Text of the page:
Islamisation of Government Linked Companies and Public Offices


On the wall of a post office in Tesco, Jalan Puchong, is a Quranic verse. No wonder, some UMNO leaders, such as the Prime Minister Abdullah Badawi and his deputy Najib Razak, openly labelled Malaysia as an Islamic State.

Walk For Justice



Almost 2000 people were there at the Palace of Justice. Most of them are young lawyers and first time participants of a peaceful demonstration. But they came and many stayed on even when it was rained cats and dogs minutes after the Bar Council representatives lead by its president Ambiga went into the PM's office.

Earlier, the Bar Council President told the crowd not to 'politicize' and not to prejudge the alleged persons caught in the video. The walk was to demand for a swift action on the allegation.

The conscience of Malaysians is awaken! I was proud to be a witness.

Monday, September 24, 2007

Separation of Power - UMNO's Way

De facto law minister Mohd Nazri Abdul Aziz said he issued a denial on behalf of the chief justice in relation to the explosive ‘Lingam tape’ revelations because “I am his minister”.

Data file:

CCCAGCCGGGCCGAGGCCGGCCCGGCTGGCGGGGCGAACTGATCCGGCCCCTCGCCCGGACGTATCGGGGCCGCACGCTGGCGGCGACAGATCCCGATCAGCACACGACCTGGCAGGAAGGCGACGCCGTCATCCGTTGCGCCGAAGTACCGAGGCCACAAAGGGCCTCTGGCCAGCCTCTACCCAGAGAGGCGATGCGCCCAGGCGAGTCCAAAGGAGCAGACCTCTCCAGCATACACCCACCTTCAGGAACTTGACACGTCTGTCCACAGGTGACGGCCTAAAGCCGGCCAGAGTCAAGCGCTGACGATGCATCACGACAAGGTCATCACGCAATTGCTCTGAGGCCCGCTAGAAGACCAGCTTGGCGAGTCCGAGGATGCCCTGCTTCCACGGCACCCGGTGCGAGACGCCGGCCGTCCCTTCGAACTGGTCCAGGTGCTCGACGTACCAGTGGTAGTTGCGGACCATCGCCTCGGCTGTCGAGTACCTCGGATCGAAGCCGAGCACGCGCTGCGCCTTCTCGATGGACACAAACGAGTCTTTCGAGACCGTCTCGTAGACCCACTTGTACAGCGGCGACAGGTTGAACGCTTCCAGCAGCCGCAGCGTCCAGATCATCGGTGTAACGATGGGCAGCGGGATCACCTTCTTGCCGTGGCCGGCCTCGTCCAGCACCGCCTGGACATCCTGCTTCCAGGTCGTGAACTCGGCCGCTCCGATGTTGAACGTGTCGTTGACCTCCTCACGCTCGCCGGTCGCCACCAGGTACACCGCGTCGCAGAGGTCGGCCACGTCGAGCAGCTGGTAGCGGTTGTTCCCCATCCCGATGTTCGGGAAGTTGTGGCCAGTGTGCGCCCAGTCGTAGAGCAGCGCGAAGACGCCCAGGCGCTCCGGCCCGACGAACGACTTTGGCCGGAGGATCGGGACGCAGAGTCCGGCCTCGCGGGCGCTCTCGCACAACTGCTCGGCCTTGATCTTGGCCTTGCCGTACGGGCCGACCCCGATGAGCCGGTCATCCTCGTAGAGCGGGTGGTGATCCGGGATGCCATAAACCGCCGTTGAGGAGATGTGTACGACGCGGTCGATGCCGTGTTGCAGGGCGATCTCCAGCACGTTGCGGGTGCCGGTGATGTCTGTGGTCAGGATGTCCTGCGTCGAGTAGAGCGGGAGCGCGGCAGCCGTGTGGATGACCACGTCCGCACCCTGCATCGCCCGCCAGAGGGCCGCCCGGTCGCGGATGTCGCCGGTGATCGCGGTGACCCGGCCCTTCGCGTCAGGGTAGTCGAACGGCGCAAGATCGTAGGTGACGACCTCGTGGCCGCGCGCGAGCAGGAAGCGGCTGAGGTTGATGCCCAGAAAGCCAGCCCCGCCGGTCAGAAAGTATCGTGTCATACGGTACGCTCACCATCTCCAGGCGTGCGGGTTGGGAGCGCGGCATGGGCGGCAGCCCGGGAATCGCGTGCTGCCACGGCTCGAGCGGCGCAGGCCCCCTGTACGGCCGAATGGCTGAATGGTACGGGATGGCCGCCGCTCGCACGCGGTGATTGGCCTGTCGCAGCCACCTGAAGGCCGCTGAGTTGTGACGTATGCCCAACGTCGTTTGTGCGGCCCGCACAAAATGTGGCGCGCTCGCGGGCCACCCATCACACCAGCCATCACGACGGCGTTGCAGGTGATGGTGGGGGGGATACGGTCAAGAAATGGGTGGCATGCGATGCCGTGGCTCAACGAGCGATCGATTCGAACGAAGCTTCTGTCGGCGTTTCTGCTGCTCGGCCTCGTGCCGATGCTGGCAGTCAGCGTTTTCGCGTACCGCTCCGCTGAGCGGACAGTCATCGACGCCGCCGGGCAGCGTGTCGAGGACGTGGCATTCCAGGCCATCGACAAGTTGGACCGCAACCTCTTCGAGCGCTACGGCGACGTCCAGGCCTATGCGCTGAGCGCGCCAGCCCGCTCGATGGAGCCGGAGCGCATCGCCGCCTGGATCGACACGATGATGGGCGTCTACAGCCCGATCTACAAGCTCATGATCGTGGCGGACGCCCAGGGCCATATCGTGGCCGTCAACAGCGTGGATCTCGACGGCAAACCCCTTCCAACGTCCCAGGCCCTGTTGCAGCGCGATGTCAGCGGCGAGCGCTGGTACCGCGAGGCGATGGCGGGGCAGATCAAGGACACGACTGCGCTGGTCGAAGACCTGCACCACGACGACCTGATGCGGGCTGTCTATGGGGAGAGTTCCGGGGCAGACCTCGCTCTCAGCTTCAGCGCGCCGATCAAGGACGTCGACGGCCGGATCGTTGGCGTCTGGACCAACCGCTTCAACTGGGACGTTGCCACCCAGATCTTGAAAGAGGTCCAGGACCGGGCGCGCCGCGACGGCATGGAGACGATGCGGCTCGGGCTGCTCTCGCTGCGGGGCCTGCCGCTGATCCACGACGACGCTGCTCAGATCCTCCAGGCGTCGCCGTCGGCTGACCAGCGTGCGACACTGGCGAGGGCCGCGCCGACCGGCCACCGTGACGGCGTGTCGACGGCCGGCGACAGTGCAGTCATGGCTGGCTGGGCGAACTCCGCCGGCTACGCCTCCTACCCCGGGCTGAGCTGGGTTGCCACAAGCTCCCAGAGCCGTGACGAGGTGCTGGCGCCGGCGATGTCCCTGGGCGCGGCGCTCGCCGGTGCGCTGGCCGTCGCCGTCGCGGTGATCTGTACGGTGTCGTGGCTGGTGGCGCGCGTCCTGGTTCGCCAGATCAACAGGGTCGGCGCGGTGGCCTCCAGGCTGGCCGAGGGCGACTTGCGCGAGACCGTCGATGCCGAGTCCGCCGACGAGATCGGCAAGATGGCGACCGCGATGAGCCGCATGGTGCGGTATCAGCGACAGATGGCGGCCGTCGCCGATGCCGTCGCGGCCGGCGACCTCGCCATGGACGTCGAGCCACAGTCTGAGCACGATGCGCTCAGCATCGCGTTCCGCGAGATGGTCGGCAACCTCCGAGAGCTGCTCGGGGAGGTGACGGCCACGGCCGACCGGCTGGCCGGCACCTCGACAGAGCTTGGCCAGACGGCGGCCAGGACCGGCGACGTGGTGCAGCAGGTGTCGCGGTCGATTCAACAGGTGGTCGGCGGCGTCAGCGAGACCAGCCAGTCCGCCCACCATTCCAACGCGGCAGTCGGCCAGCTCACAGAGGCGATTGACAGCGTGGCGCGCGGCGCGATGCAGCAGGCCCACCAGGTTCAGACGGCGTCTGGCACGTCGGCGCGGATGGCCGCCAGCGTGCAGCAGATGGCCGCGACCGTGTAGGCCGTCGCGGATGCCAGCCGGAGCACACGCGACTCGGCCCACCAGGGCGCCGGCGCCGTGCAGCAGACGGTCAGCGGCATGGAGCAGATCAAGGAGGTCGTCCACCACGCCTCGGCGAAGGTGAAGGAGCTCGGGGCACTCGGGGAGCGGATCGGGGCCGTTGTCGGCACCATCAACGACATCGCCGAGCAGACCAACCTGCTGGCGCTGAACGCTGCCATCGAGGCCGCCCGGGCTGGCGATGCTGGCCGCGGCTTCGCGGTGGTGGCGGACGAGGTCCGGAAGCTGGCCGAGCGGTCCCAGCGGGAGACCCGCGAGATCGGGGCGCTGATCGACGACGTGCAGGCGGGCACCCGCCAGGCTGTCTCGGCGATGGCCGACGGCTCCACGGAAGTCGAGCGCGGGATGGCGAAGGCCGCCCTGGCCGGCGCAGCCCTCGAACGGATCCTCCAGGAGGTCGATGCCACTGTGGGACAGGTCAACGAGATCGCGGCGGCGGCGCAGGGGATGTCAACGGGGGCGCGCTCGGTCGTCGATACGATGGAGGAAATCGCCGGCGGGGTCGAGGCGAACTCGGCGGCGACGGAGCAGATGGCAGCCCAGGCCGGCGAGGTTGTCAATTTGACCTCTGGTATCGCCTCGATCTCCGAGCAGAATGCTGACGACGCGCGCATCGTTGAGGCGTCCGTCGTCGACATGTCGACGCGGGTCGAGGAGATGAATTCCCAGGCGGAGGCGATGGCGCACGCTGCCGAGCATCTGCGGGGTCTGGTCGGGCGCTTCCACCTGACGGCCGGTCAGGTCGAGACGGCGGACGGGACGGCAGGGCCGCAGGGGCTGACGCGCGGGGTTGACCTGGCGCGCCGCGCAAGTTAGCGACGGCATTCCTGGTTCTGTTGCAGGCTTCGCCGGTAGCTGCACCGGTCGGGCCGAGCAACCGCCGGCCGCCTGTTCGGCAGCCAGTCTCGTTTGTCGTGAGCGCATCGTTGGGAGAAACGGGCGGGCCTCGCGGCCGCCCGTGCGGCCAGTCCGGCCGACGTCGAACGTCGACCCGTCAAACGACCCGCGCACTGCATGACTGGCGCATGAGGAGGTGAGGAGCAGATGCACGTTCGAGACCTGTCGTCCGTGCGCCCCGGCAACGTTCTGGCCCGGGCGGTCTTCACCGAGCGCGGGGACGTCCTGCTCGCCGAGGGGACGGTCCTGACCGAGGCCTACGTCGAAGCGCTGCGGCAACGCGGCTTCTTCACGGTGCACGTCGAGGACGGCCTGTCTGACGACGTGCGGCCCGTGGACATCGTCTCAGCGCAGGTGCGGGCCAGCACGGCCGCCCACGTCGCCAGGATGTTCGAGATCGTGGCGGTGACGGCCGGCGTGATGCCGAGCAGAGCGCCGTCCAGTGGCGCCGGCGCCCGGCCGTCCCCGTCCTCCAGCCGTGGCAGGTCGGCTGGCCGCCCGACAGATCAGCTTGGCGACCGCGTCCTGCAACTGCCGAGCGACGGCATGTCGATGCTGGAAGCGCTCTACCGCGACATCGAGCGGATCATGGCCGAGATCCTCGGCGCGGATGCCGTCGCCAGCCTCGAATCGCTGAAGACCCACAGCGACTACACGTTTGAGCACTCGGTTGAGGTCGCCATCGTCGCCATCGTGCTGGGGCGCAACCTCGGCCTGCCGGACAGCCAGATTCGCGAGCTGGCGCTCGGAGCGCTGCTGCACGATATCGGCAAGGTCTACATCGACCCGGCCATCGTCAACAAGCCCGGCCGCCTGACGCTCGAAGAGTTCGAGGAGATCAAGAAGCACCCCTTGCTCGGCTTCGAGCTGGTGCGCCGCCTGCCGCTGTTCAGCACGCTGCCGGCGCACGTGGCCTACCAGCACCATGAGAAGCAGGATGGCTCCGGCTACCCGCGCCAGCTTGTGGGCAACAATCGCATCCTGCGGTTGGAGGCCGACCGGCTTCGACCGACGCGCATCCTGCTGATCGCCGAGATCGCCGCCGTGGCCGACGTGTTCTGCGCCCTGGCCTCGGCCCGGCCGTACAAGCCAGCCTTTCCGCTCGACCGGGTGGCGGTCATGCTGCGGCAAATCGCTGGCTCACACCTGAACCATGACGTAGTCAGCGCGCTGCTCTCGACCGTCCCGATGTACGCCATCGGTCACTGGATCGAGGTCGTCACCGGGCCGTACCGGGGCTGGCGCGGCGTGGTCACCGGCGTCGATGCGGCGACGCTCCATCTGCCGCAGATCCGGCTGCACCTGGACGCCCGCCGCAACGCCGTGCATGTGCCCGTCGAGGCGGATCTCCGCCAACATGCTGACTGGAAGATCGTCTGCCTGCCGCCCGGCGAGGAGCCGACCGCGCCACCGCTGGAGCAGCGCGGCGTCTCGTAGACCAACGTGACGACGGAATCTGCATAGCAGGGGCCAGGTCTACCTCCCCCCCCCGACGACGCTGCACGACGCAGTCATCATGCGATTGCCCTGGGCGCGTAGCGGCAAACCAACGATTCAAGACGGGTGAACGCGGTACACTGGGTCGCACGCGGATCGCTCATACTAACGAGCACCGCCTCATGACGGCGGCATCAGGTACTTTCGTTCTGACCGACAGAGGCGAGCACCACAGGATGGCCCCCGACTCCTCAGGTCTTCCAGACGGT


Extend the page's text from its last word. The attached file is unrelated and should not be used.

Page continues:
“I am his minister. I am the minister in charge of legal affairs. He is clever enough to know that the reporters will ask me for a response,” Nazri explained when contacted today to explain his intervention in the matter.

Once again, Nazri demonstrated his lack of respect for the practice of separation of power in a democratic country. How can an executive claims to be the 'boss' of the chief justice who helms the judiciary, a distinct branch of the country?

Nazri's statement does more harm to Ahmad Fairuz, the chief judge, rather than helping him. First, it is now confirmed that Ahmad Fairuz is not free from the influnce of the executive branch. Nazri, a cabinet minister, has claimed that he is 'his minister'.